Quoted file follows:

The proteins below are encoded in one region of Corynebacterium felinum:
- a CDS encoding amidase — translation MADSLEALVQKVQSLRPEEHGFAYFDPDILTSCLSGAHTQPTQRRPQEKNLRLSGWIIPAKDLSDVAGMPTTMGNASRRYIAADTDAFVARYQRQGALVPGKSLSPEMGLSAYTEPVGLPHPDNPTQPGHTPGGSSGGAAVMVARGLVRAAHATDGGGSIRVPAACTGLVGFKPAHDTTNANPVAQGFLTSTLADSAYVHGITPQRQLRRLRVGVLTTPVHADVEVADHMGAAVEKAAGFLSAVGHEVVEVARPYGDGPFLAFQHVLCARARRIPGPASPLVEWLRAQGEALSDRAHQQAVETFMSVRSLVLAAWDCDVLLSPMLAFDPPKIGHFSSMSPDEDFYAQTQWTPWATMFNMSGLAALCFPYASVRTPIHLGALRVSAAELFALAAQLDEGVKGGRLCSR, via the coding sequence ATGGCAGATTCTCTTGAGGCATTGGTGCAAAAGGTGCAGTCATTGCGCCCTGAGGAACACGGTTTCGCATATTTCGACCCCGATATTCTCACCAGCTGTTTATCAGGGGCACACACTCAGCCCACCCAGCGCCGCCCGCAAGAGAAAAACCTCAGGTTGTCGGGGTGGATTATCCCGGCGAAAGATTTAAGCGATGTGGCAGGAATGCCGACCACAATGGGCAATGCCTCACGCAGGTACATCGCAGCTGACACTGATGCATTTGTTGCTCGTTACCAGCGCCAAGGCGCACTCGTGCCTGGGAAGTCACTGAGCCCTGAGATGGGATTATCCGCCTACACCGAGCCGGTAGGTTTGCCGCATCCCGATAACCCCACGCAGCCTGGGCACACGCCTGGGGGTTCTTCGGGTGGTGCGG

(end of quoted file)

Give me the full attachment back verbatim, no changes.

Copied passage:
The proteins below are encoded in one region of Corynebacterium felinum:
- a CDS encoding amidase — translation MADSLEALVQKVQSLRPEEHGFAYFDPDILTSCLSGAHTQPTQRRPQEKNLRLSGWIIPAKDLSDVAGMPTTMGNASRRYIAADTDAFVARYQRQGALVPGKSLSPEMGLSAYTEPVGLPHPDNPTQPGHTPGGSSGGAAVMVARGLVRAAHATDGGGSIRVPAACTGLVGFKPAHDTTNANPVAQGFLTSTLADSAYVHGITPQRQLRRLRVGVLTTPVHADVEVADHMGAAVEKAAGFLSAVGHEVVEVARPYGDGPFLAFQHVLCARARRIPGPASPLVEWLRAQGEALSDRAHQQAVETFMSVRSLVLAAWDCDVLLSPMLAFDPPKIGHFSSMSPDEDFYAQTQWTPWATMFNMSGLAALCFPYASVRTPIHLGALRVSAAELFALAAQLDEGVKGGRLCSR, via the coding sequence ATGGCAGATTCTCTTGAGGCATTGGTGCAAAAGGTGCAGTCATTGCGCCCTGAGGAACACGGTTTCGCATATTTCGACCCCGATATTCTCACCAGCTGTTTATCAGGGGCACACACTCAGCCCACCCAGCGCCGCCCGCAAGAGAAAAACCTCAGGTTGTCGGGGTGGATTATCCCGGCGAAAGATTTAAGCGATGTGGCAGGAATGCCGACCACAATGGGCAATGCCTCACGCAGGTACATCGCAGCTGACACTGATGCATTTGTTGCTCGTTACCAGCGCCAAGGCGCACTCGTGCCTGGGAAGTCACTGAGCCCTGAGATGGGATTATCCGCCTACACCGAGCCGGTAGGTTTGCCGCATCCCGATAACCCCACGCAGCCTGGGCACACGCCTGGGGGTTCTTCGGGTGGTGCGG